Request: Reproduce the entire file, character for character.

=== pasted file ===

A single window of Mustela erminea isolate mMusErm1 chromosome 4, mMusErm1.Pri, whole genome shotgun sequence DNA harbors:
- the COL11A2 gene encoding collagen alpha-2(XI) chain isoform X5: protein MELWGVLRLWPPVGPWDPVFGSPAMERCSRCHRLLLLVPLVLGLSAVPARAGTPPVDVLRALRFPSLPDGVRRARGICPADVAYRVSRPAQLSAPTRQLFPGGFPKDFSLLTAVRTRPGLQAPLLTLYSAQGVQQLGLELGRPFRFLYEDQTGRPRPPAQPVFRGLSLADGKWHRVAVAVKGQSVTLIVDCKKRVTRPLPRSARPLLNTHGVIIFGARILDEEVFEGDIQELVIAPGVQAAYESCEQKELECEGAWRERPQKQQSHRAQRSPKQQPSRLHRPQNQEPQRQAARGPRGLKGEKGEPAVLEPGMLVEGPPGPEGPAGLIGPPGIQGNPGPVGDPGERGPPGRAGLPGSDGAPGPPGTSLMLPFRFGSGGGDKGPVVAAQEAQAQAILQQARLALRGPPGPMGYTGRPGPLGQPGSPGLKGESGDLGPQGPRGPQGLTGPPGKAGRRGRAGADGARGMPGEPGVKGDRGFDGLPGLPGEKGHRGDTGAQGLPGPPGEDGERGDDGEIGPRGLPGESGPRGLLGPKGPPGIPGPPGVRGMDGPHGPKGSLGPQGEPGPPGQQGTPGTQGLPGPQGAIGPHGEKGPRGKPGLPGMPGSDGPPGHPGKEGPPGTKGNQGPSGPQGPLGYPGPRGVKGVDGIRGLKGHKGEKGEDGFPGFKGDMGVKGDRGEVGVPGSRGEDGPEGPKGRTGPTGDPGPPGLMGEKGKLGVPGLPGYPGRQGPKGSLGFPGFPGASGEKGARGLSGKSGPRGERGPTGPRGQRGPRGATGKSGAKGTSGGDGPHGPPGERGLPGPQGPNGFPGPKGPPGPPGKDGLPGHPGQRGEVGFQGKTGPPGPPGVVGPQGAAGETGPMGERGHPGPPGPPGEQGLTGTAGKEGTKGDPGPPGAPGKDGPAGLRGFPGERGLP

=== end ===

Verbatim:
A single window of Mustela erminea isolate mMusErm1 chromosome 4, mMusErm1.Pri, whole genome shotgun sequence DNA harbors:
- the COL11A2 gene encoding collagen alpha-2(XI) chain isoform X5: protein MELWGVLRLWPPVGPWDPVFGSPAMERCSRCHRLLLLVPLVLGLSAVPARAGTPPVDVLRALRFPSLPDGVRRARGICPADVAYRVSRPAQLSAPTRQLFPGGFPKDFSLLTAVRTRPGLQAPLLTLYSAQGVQQLGLELGRPFRFLYEDQTGRPRPPAQPVFRGLSLADGKWHRVAVAVKGQSVTLIVDCKKRVTRPLPRSARPLLNTHGVIIFGARILDEEVFEGDIQELVIAPGVQAAYESCEQKELECEGAWRERPQKQQSHRAQRSPKQQPSRLHRPQNQEPQRQAARGPRGLKGEKGEPAVLEPGMLVEGPPGPEGPAGLIGPPGIQGNPGPVGDPGERGPPGRAGLPGSDGAPGPPGTSLMLPFRFGSGGGDKGPVVAAQEAQAQAILQQARLALRGPPGPMGYTGRPGPLGQPGSPGLKGESGDLGPQGPRGPQGLTGPPGKAGRRGRAGADGARGMPGEPGVKGDRGFDGLPGLPGEKGHRGDTGAQGLPGPPGEDGERGDDGEIGPRGLPGESGPRGLLGPKGPPGIPGPPGVRGMDGPHGPKGSLGPQGEPGPPGQQGTPGTQGLPGPQGAIGPHGEKGPRGKPGLPGMPGSDGPPGHPGKEGPPGTKGNQGPSGPQGPLGYPGPRGVKGVDGIRGLKGHKGEKGEDGFPGFKGDMGVKGDRGEVGVPGSRGEDGPEGPKGRTGPTGDPGPPGLMGEKGKLGVPGLPGYPGRQGPKGSLGFPGFPGASGEKGARGLSGKSGPRGERGPTGPRGQRGPRGATGKSGAKGTSGGDGPHGPPGERGLPGPQGPNGFPGPKGPPGPPGKDGLPGHPGQRGEVGFQGKTGPPGPPGVVGPQGAAGETGPMGERGHPGPPGPPGEQGLTGTAGKEGTKGDPGPPGAPGKDGPAGLRGFPGERGLP